The new Sabah government must put a stop to the RM300 million loan approved by the Sabah Development Bank (SDB) to Air Asia because SDB is mandated to provide development financing to projects in Sabah and not on risky ventures.
The airline industry is hardly something that SDB should be taking risks in during the coronavirus pandemic. Any banker and businessman know what crisis the airline industry facing is.
As reported, Air Asia is already being sued by Malaysia Airports for RM78.16 million.
Does the RM300 million loan by SDB to one company exceed the Single Borrower’s Limit according to banking standards?
As the new government has just taken office three weeks ago, it is safe to say that the loan was approved during the era of the last government. SDB should be made answerable for the loan approval.
According to national and international news reports, SDB has approved a RM300 million loan to Air Asia “to keep the airline afloat amid the coronavirus pandemic”. The reports stated that the RM300 million loan “would tide the airline over for two months, financing local operations.”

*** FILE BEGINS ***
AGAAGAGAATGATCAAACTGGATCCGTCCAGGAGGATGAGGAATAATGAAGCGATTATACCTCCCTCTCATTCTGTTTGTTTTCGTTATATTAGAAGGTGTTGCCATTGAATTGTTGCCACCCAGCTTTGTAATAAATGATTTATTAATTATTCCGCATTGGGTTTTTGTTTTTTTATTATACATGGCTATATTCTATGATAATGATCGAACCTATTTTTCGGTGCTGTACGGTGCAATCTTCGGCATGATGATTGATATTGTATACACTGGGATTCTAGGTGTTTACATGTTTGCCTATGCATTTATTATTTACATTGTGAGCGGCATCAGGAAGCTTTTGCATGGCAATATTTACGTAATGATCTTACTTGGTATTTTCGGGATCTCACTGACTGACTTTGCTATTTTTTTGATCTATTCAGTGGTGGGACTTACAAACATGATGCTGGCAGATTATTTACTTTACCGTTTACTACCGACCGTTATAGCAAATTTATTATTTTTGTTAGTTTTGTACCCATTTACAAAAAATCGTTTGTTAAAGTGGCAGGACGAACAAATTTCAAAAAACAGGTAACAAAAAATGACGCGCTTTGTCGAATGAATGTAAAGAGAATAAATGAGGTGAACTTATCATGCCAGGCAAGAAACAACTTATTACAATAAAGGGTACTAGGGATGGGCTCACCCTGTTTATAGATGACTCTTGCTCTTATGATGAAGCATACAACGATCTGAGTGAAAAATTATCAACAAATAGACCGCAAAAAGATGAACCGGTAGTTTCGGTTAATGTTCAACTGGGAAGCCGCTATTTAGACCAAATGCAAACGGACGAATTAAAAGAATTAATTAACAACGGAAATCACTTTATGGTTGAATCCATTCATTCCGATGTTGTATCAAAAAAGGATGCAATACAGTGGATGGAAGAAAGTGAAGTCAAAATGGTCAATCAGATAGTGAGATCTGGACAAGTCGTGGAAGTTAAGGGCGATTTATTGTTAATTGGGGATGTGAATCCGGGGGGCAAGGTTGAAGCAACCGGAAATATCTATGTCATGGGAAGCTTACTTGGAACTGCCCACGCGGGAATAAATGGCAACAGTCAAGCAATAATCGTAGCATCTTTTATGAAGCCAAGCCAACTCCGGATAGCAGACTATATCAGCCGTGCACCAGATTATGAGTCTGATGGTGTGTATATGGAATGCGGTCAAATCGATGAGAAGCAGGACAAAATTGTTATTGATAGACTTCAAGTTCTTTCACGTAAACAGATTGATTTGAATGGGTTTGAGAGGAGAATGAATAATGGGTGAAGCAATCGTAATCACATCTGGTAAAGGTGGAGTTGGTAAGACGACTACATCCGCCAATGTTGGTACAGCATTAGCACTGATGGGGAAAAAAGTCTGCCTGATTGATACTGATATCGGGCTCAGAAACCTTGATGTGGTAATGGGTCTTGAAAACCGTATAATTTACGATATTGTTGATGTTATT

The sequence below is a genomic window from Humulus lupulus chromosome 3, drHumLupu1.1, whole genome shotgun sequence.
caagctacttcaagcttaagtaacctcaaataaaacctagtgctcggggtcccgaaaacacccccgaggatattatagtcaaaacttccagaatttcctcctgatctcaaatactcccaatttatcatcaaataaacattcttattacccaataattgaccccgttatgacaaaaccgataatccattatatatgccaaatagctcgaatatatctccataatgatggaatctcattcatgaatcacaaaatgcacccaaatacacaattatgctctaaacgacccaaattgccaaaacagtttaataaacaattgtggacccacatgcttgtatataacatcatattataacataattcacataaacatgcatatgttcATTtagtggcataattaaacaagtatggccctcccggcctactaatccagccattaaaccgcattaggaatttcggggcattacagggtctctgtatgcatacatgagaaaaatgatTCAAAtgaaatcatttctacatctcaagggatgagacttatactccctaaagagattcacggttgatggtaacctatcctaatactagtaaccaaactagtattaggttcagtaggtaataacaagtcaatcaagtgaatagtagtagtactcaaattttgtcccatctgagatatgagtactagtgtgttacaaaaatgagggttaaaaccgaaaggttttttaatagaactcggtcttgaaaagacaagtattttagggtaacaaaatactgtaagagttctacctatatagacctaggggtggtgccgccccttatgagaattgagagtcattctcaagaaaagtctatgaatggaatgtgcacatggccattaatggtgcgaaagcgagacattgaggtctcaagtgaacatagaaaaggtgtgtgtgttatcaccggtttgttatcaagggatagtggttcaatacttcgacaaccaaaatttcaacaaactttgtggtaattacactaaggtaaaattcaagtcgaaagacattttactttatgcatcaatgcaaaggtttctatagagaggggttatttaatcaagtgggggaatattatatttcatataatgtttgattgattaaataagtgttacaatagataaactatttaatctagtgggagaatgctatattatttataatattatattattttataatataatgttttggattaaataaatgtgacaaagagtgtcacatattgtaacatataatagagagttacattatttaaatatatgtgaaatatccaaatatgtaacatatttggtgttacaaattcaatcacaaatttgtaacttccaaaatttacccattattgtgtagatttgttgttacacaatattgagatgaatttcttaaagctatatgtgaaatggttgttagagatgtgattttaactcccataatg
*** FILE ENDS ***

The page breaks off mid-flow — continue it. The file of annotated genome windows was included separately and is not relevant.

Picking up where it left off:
What will happen after the two months and the airline has not recovered? What if Air Asia ends up like Dragon Air, which is a subsidiary of the mighty Cathay Pacific, Hong Kong’s flag carrier? (Two days ago, Cathay Pacific had shut down Dragon Air).
According to the same news reports, AirAsia is reported to be raising RM2.5 billion by year-end. Two weeks ago, “its long-haul arm AirAsia X Bhd proposed a US$15.3 billion (RM63.5 billion) debt restructuring and cutting share capital to avoid liquidation.” It is alarming that the reports are already talking about “avoiding liquidation.”
What is RM300 million compared to the RM66 billion debt that Air Asia exposed to? How can RM300 million of SDB’s meagre funds help to keep Air Asia afloat? RM300 million is only 4.5% of the debt exposure of Air Asia.
Instead, the RM300 million can do a lot to help revive the Sabah economy by lending to the housing or agricultural or construction sector in Sabah.
We wish Air Asia and Malaysia Airlines can continue to serve the nation but it is not for the Sabah government and the Sabah Development Bank to risk its very limited funds to “keep Air Asia afloat.” If any help is needed to keep both Air Asia and Malaysia Airlines afloat, then it is for the Federal government to take up the tasks.
Datuk Yong Teck Lee
SAPP President, Assemblyman (Nominated)